We are in a moment of awakening. As a nation, we are beginning to recognize the institutionalized bias and racism that impacts the lives of Black, Native American, and other people of color, starting conversations everywhere from living rooms to boardrooms and moving to the millions of protestors in the streets and the toppling of monuments and symbols of racism. These seismic shifts in culture and society have the potential to catalyze the long overdue end of systemic racism.

It is in this moment that we begin to understand the potential of narrative to shift culture, policies, institutions, and power in transformational ways. Narratives are cultural ideas or stories that dominate and affect how we view or understand the world, created by systems and institutions like the government, media, education, and entertainment, as well as by myths, stereotypes, and personal experiences.

In 2016, I and a group of Native colleagues led the Reclaiming Native Truth project, a $3.3 million initiative that was the largest public opinion research project ever conducted about Native Americans. Our goal was to examine the dominant narratives in American society about Native peoples, asking where they originate and how they impact public perceptions, opinions, attitudes, and behaviors of non-Native individuals and institutions towards Native Americans.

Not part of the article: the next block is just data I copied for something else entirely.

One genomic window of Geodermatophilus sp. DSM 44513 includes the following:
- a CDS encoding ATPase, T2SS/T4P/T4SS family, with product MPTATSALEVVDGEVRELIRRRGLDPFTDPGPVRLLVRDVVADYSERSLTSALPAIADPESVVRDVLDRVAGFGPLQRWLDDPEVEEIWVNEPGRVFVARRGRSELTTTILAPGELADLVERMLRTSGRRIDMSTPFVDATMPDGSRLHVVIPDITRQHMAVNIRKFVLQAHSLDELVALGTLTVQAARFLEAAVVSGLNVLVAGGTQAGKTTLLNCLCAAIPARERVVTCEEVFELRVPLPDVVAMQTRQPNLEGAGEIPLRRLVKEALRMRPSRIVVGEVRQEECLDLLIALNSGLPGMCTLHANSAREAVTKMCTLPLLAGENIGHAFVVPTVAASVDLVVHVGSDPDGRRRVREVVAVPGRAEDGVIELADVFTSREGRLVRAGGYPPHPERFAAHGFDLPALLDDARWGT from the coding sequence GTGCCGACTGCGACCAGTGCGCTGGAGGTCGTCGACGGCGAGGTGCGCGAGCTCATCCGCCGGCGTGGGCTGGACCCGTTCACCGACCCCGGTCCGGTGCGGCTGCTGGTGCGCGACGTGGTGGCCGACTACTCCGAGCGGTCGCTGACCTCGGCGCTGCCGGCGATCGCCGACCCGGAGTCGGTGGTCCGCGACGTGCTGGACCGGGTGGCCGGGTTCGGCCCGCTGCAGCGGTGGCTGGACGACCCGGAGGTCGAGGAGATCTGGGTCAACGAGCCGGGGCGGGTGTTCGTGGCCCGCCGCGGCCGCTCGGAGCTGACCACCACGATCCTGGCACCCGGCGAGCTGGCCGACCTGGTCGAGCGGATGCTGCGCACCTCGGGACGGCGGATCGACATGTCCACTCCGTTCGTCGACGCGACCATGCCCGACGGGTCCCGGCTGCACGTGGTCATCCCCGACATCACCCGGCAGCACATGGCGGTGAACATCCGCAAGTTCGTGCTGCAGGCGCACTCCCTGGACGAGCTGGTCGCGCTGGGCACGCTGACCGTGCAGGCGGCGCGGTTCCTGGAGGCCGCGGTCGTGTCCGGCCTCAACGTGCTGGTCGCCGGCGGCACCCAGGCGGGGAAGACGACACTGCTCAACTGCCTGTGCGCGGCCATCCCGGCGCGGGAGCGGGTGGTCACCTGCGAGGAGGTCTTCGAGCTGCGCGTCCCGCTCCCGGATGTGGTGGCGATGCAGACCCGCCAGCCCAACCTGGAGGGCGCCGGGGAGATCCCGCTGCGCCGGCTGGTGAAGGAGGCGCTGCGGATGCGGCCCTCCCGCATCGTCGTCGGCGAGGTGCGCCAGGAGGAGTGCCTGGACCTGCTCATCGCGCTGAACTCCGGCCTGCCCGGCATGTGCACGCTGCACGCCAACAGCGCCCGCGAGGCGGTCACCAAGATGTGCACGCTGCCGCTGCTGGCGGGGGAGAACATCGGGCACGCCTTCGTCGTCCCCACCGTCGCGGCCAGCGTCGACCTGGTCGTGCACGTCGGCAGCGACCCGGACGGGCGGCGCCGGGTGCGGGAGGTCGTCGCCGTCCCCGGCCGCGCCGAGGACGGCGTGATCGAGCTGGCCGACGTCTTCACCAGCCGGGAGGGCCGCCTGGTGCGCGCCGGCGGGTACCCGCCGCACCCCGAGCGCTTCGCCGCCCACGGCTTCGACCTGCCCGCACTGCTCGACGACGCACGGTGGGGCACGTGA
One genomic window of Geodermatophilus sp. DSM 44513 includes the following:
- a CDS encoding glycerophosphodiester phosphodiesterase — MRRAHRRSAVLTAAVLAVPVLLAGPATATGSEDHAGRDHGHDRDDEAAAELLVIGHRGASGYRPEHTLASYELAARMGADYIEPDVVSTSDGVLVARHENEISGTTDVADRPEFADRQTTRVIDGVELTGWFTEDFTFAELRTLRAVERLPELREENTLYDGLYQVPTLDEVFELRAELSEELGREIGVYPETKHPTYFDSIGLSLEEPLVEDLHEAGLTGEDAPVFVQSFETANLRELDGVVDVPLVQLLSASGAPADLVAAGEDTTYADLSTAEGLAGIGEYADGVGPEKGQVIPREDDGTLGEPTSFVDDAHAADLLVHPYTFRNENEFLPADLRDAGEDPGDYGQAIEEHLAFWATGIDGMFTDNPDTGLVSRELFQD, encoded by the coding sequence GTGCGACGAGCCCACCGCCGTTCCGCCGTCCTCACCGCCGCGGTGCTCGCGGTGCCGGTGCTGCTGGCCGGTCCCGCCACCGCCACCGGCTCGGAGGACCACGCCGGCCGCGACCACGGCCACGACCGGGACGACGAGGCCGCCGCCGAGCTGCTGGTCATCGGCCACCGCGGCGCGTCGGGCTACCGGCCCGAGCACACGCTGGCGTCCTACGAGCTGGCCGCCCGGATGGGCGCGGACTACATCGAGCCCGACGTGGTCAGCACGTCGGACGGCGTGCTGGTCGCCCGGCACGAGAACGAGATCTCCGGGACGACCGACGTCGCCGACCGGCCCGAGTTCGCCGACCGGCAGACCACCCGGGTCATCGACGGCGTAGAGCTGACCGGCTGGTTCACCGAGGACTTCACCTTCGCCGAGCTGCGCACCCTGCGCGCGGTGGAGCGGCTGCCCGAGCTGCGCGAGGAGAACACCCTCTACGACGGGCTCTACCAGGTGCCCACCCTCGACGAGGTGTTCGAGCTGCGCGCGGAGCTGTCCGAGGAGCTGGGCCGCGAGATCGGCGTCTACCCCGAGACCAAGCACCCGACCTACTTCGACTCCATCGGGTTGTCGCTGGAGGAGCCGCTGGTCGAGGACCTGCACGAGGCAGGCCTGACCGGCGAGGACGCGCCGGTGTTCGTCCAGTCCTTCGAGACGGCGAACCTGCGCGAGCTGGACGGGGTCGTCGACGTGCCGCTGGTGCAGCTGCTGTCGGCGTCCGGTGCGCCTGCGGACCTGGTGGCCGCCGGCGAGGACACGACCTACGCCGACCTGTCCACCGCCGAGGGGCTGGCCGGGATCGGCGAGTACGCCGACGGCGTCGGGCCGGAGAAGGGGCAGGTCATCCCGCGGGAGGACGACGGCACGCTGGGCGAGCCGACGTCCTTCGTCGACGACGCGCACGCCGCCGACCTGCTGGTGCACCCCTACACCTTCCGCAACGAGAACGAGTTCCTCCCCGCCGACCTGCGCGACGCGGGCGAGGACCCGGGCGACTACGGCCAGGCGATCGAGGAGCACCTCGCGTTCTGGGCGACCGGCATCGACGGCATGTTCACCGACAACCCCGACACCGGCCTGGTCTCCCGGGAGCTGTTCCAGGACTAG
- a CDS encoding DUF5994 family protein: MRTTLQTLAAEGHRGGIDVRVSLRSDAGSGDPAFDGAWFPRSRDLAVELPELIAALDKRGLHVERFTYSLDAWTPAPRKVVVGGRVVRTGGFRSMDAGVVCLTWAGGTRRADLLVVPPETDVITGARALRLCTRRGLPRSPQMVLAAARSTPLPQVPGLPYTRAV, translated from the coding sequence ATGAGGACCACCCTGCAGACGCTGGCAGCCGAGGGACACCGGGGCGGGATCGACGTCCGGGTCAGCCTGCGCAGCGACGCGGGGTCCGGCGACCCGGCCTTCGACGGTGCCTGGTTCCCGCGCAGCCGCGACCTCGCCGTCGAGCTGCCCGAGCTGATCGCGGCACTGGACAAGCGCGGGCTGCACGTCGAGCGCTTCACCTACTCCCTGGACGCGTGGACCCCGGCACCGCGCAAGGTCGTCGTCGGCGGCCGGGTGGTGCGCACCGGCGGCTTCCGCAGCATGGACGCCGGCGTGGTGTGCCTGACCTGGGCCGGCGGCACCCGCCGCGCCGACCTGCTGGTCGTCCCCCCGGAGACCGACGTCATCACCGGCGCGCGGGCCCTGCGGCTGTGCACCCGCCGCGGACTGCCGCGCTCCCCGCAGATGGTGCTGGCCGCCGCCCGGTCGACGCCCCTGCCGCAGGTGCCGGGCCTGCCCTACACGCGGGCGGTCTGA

We found that the largest narrative barrier facing Native peoples is invisibility in the minds of the public, the media, the education system, and popular culture:

  • 78 percent of Americans said they know little to nothing about Native Americans.
  • 87 percent of schools don’t teach about Native peoples past 1900.
  • 95 percent of images that appear in internet searches of “Native Americans” are antiquated, pre-1900 portrayals of Native peoples
  • Representation of Native peoples in TV and film is less than 0.4 percent.
  • A significant percentage of Americans weren’t even sure that Native Americans still existed (and believed that, if we did exist, we must be a dwindling population).

This invisibility impacts Native peoples, communities, and tribal nations. But our two-year research journey explored how this pernicious invisibility creates space that is filled by misinformation, stereotypes, and false narratives.

Read the full article about Native erasure by Crystal EchoHawk at Stanford Social Innovation Review.